Sports journalist Amy Christophers appeared on hit reality TV show Married At First Sight UK back in 2021 in the hopes of finding lasting love – but was cruelly trolled over her appearance

Amy Christophers was one of the most unforgettable cast members of Married At First Sight UK when she featured on the E4 series of back in 2021.

At the time, the sports journalist was paired up with Josh Christie and the outspoken star immediately became hugely popular with viewers. While her marriage on the popular show didn’t work out, Amy now has a thriving career away from her MAFS stint – working on events such as Royal Ascot and the Women’s Six Nations and rubbing shoulders with the likes of Tommy Fury and Jill Scott.

However, when her season of the E4 show ended, Amy was faced with an onslaught of social media hate, with the main topic of conversation being her figure as she was endlessly and cruelly body-shamed.

It got so bad that Amy, 37, revealed her friends were forced to jump to her defence after the show aired as she was being slammed on social media – with her weight being the butt of the cruel jokes.

Amy is now a body-positivity activist (
Gareth Cattermole/Getty Images)

The journalist tied the knot with Josh on the 2021 series of Married At First Sight UK (

Channel 4)

Speaking exclusively to The Mirror, Amy recalled: “It was really weird, I remember one day I logged on to my Facebook while I was on the show and my notifications just went wild. My friends were tagging me on these MAFS Facebook pages, and they were defending me, saying ‘You don’t even know her’. It was a lot. I’m somebody who tries not to go looking at the comments, but you couldn’t get away from them.

“My friends were tagging me and defending me, but then that just made me look at the comments. While the majority of the comments were very supportive, some weren’t very nice and took Josh’s side, I think those people fancied him.

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“A lot of women in the UK, and further afield, were very supportive. I still get messages now, from people around the world saying, ‘Oh my God, I’ve just finished MAFS and you’re one of my favourites,’ it’s really lovely.”

The MAFS UK favourite was left deeply upset by the body-shaming, and began to question herself due to the vile and cruel comments made by internet trolls. Amy explained: “When all the fat shaming stuff happened, after the second series, and I did the Christmas special and things like that, it just blew my mind.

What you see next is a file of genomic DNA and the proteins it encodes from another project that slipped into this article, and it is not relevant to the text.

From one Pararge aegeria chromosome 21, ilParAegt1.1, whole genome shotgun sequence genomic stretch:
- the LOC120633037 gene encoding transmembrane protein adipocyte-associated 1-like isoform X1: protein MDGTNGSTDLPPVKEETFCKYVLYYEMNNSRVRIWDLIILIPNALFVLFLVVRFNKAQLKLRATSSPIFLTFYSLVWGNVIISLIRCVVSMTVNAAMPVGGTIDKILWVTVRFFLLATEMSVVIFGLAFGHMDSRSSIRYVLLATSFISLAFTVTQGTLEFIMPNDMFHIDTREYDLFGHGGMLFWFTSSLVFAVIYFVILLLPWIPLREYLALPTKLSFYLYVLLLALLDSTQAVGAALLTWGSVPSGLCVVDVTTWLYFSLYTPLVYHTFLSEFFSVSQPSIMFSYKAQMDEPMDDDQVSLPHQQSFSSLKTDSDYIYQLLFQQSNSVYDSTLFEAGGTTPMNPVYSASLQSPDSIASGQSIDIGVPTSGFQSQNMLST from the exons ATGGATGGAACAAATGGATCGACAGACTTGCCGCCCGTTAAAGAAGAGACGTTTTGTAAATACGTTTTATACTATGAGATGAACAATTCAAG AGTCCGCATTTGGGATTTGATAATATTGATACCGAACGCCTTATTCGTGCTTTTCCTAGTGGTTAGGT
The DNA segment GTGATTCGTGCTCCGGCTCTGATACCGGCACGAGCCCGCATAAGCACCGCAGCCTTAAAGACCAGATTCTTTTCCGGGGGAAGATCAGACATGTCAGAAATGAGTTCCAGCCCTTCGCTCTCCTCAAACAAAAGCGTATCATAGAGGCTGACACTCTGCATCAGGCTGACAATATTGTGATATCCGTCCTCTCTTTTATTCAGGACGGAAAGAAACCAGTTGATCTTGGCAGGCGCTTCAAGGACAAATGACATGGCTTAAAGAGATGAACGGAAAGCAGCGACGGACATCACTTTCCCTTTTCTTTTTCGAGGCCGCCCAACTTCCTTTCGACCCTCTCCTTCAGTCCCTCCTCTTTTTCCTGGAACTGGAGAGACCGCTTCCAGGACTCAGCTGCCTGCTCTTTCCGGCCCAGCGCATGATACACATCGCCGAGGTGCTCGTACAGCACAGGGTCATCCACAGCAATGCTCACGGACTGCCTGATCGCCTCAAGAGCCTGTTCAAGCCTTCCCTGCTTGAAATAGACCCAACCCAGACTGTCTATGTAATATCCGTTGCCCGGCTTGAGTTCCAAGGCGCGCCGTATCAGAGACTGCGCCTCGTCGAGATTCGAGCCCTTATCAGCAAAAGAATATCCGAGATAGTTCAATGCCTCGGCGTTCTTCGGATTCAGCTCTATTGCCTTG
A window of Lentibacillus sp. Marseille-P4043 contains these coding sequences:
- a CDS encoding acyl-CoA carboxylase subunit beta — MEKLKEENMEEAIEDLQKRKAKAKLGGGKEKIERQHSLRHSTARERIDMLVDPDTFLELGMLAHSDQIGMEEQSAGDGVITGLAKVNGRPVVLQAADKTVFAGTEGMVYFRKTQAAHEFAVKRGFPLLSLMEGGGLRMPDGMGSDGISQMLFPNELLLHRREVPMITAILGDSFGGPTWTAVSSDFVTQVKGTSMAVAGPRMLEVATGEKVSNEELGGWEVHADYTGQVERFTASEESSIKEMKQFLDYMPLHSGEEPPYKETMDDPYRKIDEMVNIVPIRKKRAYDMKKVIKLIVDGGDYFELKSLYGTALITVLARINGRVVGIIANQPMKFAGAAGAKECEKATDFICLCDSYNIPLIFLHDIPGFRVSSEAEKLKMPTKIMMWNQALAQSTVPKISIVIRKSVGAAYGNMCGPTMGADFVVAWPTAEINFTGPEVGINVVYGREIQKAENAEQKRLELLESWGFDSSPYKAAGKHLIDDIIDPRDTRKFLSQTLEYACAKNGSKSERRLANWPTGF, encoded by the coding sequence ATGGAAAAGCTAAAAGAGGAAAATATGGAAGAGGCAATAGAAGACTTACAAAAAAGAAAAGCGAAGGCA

“I was a size 12 to 14, and it was quite upsetting, but I was speaking to women who were bigger, and I thought, ‘How will they feel seeing all these comments about me as a mid size woman?’ It shouldn’t come down to size.

Amy was endlessly trolled over her appearance (
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“There’s no right or wrong shape and I think people who write comments about it should be a bit more mindful that there are other shapes and sizes who will be reading them too. You’re making other people feel bad, comments like that aren’t appreciated or needed. We should all be celebrating our differences, we are all unique and that’s what makes us beautiful. It would be boring if we were all the same.

“Even now, it’s like everyone is getting the same cosmetics procedures done to their face, it’s becoming boring. We all just need to embrace ourselves, that is the beauty of you.”

Since appearing on the E4 show and facing intense criticism for her weight due to body-shaming, Amy has thankfully fully embraced her gorgeous figure and is now a body-positivity activist – inspiring thousands of women each day on social media. The brunette beauty often shares emotive posts with a bid to help other women embrace their bodies and love themselves as they are.

Lifting the lid on why she chose to bravely show off her body on social media, Amy insisted that it’s for the greater good. The former reality TV star explained: “When you have got this platform, I think it’s important to use it. I had an influx of messages from mid size girls and plus size girls [since being on the show], which has been so nice.

“People have appreciated seeing a more realistic figure on TV, when we’re so used to Love Island types, where they all get coaches and slim right down, because they know they’re going to be in bikinis. They’re all young and fit – when I was 20, I didn’t even have to work out, I was just a size 6 naturally.

“As you get older, you either have to accept that your metabolism slows down or you stay on top of it. You’ve got to work hard to sort of keep up that body which I just think is a bit unrealistic. You’ve just love your body where you’re at now, and be comfortable in your own skin.

“I didn’t realise the actual significance of viewers just seeing a normal midsize body on TV would be such a thing. All of the messages I received were people saying ‘Well done for being you’, and it was actually really refreshing. Then, I thought, I’ve got all these girls here and I think they’re expecting me to be their voice, so I guess I better start talking.”

This interview has been conducted on behalf of Slingo.